In some states, vehicle owners can register their cars and boats in transfer-on-death (TOD) form. It’s a simple way of naming someone to inherit the vehicle when the owner dies. The big advantage to naming a TOD beneficiary is that after the owner’s death, no probate court proceeding is necessary to transfer the vehicle.
(For more ways to avoid probate for vehicles, see Probate Shortcuts for Transferring Cars and Boats.)
When the owner (or the last surviving owner, if the vehicle was jointly owned) dies, the TOD beneficiary automatically owns the vehicle. The deceased person’s will doesn’t affect who inherits the vehicle, and the probate court isn’t involved, either.
When you take inventory of the deceased person’s assets, check the title and registration of any car registered in one of the states listed above. If there’s a TOD beneficiary, it should be clearly stated in these documents.
Cars registered in TOD form don’t pass under the terms of the deceased person’s will. That means the vehicle is not part of the deceased person’s probate estate, and it isn’t under the control of the executor. So if you’re the executor (or administrator appointed by the court), it’s not really your job to help transfer the vehicle to the TOD beneficiary.
But if you think the TOD beneficiary might not know about how the vehicle was registered, promptly let him or her know. And if beneficiary who isn’t sure how to proceed and asks you for help, you can point him or her in the right direction. The process should be simple.
Every state has its own procedures and forms for TOD beneficiaries to follow. To find the rules in your state, start by checking the website of the motor vehicles department where the vehicle is registered. In some states, you’ll find all the forms and instructions you’ll need; in others, you’ll need to follow up with a call to the DMV.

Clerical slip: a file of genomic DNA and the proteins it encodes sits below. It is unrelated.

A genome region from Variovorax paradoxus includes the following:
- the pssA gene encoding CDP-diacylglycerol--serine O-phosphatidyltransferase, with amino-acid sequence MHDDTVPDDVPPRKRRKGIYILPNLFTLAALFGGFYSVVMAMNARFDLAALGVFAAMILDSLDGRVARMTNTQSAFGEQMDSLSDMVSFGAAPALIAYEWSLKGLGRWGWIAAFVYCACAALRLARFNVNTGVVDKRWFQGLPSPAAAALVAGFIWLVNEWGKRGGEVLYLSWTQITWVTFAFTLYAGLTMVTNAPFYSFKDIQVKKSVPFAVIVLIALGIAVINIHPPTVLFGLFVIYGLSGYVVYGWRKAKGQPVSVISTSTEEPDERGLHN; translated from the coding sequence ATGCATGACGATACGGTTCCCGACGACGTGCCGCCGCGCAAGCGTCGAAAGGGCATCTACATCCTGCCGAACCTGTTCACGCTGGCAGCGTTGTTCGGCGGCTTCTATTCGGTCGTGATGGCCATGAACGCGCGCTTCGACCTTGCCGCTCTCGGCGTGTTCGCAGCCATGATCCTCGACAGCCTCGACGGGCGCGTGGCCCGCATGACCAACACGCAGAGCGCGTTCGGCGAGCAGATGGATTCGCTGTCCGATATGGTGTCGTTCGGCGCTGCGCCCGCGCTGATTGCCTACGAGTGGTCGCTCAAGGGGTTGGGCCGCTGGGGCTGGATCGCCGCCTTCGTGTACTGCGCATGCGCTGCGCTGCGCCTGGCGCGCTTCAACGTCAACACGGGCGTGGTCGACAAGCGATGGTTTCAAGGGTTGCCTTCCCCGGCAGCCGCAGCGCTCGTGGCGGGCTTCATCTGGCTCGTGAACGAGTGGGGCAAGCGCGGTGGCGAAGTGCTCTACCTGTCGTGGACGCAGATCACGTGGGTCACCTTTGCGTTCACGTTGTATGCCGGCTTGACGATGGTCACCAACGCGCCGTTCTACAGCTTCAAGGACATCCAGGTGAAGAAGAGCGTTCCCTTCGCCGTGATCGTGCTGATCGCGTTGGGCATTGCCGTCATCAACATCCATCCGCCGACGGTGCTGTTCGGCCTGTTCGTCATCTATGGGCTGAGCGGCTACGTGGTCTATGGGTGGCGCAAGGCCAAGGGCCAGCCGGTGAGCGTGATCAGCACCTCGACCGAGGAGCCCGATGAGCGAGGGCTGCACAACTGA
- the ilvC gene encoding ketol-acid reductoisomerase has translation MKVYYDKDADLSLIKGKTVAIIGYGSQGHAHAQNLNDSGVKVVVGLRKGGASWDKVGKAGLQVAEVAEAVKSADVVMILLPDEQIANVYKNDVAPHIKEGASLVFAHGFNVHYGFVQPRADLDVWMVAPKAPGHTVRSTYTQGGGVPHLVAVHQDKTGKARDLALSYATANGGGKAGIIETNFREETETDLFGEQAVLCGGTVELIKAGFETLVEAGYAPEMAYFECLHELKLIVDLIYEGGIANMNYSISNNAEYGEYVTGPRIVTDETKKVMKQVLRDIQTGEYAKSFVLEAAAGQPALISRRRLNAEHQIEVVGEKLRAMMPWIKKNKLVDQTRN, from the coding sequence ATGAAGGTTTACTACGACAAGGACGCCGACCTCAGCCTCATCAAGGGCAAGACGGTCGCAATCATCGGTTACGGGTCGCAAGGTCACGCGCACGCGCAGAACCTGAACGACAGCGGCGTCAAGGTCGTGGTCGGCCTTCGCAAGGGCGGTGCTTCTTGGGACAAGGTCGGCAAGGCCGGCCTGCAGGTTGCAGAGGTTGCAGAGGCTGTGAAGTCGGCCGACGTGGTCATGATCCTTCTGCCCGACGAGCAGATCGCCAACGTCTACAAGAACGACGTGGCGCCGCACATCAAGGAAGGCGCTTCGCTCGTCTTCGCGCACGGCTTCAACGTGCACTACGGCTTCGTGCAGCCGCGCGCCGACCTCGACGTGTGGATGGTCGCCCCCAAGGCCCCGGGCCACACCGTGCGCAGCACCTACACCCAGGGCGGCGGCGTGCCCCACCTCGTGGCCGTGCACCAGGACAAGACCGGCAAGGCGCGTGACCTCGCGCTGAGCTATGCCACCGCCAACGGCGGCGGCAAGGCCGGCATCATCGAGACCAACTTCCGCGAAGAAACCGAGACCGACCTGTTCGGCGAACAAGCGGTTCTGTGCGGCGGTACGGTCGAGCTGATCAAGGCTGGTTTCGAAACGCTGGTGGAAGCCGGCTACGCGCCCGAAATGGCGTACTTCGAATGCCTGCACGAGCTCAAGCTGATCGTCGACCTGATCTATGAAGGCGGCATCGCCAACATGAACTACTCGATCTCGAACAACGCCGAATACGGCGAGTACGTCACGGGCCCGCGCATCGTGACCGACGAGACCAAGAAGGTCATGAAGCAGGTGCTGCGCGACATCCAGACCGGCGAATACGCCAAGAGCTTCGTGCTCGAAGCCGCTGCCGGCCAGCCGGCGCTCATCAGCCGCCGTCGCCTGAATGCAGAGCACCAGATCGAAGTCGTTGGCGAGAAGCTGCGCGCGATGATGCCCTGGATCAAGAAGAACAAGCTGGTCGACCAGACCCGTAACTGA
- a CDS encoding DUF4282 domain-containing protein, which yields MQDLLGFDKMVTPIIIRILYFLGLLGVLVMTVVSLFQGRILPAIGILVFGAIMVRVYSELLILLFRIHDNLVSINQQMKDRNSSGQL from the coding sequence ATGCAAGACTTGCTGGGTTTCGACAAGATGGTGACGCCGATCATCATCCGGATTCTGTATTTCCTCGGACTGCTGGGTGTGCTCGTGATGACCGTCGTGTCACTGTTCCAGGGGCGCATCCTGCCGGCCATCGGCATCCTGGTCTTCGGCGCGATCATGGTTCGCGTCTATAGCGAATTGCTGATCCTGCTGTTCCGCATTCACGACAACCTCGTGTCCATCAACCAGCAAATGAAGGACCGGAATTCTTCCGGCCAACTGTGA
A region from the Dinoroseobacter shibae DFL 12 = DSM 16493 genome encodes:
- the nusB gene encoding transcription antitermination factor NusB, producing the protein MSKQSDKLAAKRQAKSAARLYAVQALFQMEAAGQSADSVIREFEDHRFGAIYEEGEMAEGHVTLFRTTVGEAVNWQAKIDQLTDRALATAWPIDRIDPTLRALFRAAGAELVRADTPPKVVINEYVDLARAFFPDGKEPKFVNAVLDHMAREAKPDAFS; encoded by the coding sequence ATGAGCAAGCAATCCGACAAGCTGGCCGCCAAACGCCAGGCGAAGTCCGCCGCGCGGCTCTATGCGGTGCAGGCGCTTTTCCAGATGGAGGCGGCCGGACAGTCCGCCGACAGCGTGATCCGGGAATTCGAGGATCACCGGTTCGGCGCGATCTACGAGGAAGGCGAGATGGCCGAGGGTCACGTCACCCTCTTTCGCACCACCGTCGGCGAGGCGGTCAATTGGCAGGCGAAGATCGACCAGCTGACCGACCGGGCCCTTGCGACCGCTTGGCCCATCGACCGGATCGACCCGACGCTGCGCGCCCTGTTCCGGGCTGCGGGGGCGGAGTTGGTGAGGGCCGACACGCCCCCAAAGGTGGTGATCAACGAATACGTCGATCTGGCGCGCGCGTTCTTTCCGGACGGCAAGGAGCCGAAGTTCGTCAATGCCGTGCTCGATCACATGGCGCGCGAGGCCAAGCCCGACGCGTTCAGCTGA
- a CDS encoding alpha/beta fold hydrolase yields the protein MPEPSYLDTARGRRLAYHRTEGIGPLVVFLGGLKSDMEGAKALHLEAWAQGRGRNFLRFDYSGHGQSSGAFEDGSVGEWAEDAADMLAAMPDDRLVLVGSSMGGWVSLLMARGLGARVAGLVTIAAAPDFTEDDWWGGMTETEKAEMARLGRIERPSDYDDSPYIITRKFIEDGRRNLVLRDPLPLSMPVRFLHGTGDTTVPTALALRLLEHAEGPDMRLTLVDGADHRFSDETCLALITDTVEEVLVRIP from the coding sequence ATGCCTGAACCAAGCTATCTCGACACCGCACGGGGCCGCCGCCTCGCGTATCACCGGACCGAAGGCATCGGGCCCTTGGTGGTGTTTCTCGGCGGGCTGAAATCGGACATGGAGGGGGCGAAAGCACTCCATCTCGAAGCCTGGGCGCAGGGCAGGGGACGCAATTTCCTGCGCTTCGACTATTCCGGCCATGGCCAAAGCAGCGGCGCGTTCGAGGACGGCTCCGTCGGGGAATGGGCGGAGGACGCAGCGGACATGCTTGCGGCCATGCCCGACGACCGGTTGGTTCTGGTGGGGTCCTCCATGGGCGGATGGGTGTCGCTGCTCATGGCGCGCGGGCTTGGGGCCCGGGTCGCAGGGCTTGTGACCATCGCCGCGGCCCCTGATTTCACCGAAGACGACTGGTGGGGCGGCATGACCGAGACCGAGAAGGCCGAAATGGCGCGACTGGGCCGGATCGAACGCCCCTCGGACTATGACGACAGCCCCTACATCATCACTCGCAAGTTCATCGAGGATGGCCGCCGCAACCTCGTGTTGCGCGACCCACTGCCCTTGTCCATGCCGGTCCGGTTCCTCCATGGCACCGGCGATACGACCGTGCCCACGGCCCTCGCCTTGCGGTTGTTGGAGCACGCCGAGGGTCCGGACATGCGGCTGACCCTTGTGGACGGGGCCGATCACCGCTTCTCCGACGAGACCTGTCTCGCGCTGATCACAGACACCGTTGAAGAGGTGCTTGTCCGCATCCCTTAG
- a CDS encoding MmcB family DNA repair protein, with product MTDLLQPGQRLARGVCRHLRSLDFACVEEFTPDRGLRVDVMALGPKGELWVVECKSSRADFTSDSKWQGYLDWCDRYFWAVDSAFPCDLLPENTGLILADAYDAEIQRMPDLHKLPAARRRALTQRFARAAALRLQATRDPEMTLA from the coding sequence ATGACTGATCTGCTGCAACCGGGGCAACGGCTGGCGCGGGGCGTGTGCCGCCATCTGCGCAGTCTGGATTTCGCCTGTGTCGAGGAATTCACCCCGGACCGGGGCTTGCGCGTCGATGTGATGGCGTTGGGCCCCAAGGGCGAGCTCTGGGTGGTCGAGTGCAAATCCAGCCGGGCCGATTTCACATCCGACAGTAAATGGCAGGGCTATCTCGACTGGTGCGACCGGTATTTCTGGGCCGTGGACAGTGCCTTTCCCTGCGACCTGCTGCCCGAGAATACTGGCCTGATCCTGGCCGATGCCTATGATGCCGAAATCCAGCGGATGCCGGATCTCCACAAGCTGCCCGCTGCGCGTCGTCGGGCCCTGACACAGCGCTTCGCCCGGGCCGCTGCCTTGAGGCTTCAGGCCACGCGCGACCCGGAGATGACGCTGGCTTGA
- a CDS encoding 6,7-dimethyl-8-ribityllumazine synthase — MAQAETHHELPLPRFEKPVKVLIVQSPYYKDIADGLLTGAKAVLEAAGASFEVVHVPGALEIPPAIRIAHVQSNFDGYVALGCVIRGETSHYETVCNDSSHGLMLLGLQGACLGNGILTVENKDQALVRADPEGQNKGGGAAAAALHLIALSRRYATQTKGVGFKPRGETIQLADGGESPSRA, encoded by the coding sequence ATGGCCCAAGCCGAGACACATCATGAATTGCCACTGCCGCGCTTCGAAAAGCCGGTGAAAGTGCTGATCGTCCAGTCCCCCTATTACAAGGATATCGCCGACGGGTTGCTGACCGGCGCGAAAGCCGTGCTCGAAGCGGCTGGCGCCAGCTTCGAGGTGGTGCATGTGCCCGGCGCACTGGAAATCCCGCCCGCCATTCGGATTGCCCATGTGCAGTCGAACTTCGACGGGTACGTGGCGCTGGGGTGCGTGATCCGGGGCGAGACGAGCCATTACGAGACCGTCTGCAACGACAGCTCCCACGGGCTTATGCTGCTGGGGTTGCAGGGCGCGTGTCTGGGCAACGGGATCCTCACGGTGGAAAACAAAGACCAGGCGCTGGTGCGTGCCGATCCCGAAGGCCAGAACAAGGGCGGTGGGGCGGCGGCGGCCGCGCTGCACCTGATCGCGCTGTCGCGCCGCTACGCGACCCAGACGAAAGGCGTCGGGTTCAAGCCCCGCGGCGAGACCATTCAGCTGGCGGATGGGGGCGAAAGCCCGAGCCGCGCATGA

Generally, the TOD beneficiary will need to submit a few documents to the state DMV:
If the title certificate can’t be found, the beneficiary will probably have to submit a statement about the beneficiary designation. For example, in Nevada, a beneficiary who can’t produce the car title must submit an affidavit (sworn statement) stating that he or she is the TOD beneficiary named on the missing title.
In Ohio, the TOD beneficiary gets a new title by taking the old one (and a death certificate) to the county Title Office.
There is usually a small fee for issuance of a new title. The new owner will also need to re-register the car with the motor vehicles department.
TOD designations are usually very efficient ways of transferring title to a vehicle. Sometimes, however, circumstances make things a little more complicated.
If someone names his or her spouse as a TOD beneficiary, and then the couple divorces, the TOD designation may—or may not—be automatically canceled. It depends on state law, just like it's effect on the will. Any former spouse who wants to claim a TOD vehicle should check the law to make sure the designation is still in effect.
If more than one person is named as a TOD beneficiary of a vehicle, the issues are the same ones that come up whenever two or more people inherit any tangible asset. The beneficiaries will have to decide how they want to share ownership of the vehicle: own it together, sell it and split the proceeds, or have one beneficiary buy out the other’s share.
The new owner of a car takes ownership subject to any lien (legal claim) on it. For example, if the deceased owner still owed money on the car, the debt comes with the car.